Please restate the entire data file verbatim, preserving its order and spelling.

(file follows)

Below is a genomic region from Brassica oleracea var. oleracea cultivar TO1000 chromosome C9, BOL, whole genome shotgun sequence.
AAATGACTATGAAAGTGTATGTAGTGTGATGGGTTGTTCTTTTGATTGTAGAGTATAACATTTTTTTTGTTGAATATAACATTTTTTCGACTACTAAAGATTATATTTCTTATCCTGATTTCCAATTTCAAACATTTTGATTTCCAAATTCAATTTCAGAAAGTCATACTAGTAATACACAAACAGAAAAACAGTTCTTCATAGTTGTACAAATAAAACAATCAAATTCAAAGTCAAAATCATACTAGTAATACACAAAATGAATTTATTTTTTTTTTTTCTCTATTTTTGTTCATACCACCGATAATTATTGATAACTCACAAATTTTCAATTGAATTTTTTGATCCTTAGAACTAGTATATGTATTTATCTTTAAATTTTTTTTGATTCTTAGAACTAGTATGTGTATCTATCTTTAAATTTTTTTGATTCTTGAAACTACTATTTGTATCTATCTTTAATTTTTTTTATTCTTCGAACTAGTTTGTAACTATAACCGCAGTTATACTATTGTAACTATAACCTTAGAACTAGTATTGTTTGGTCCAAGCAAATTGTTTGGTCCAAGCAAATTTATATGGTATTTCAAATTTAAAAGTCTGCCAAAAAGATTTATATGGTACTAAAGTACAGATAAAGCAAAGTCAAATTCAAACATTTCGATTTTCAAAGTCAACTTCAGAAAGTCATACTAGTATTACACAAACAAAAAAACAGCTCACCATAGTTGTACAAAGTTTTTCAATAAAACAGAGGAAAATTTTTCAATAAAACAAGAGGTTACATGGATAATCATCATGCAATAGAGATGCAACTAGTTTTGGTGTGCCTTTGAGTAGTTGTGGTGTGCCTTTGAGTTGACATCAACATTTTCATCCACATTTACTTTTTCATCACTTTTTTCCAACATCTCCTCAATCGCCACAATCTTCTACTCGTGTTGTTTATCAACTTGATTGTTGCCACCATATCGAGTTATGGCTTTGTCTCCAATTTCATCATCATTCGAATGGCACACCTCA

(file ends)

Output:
Below is a genomic region from Brassica oleracea var. oleracea cultivar TO1000 chromosome C9, BOL, whole genome shotgun sequence.
AAATGACTATGAAAGTGTATGTAGTGTGATGGGTTGTTCTTTTGATTGTAGAGTATAACATTTTTTTTGTTGAATATAACATTTTTTCGACTACTAAAGATTATATTTCTTATCCTGATTTCCAATTTCAAACATTTTGATTTCCAAATTCAATTTCAGAAAGTCATACTAGTAATACACAAACAGAAAAACAGTTCTTCATAGTTGTACAAATAAAACAATCAAATTCAAAGTCAAAATCATACTAGTAATACACAAAATGAATTTATTTTTTTTTTTTCTCTATTTTTGTTCATACCACCGATAATTATTGATAACTCACAAATTTTCAATTGAATTTTTTGATCCTTAGAACTAGTATATGTATTTATCTTTAAATTTTTTTTGATTCTTAGAACTAGTATGTGTATCTATCTTTAAATTTTTTTGATTCTTGAAACTACTATTTGTATCTATCTTTAATTTTTTTTATTCTTCGAACTAGTTTGTAACTATAACCGCAGTTATACTATTGTAACTATAACCTTAGAACTAGTATTGTTTGGTCCAAGCAAATTGTTTGGTCCAAGCAAATTTATATGGTATTTCAAATTTAAAAGTCTGCCAAAAAGATTTATATGGTACTAAAGTACAGATAAAGCAAAGTCAAATTCAAACATTTCGATTTTCAAAGTCAACTTCAGAAAGTCATACTAGTATTACACAAACAAAAAAACAGCTCACCATAGTTGTACAAAGTTTTTCAATAAAACAGAGGAAAATTTTTCAATAAAACAAGAGGTTACATGGATAATCATCATGCAATAGAGATGCAACTAGTTTTGGTGTGCCTTTGAGTAGTTGTGGTGTGCCTTTGAGTTGACATCAACATTTTCATCCACATTTACTTTTTCATCACTTTTTTCCAACATCTCCTCAATCGCCACAATCTTCTACTCGTGTTGTTTATCAACTTGATTGTTGCCACCATATCGAGTTATGGCTTTGTCTCCAATTTCATCATCATTCGAATGGCACACCTCA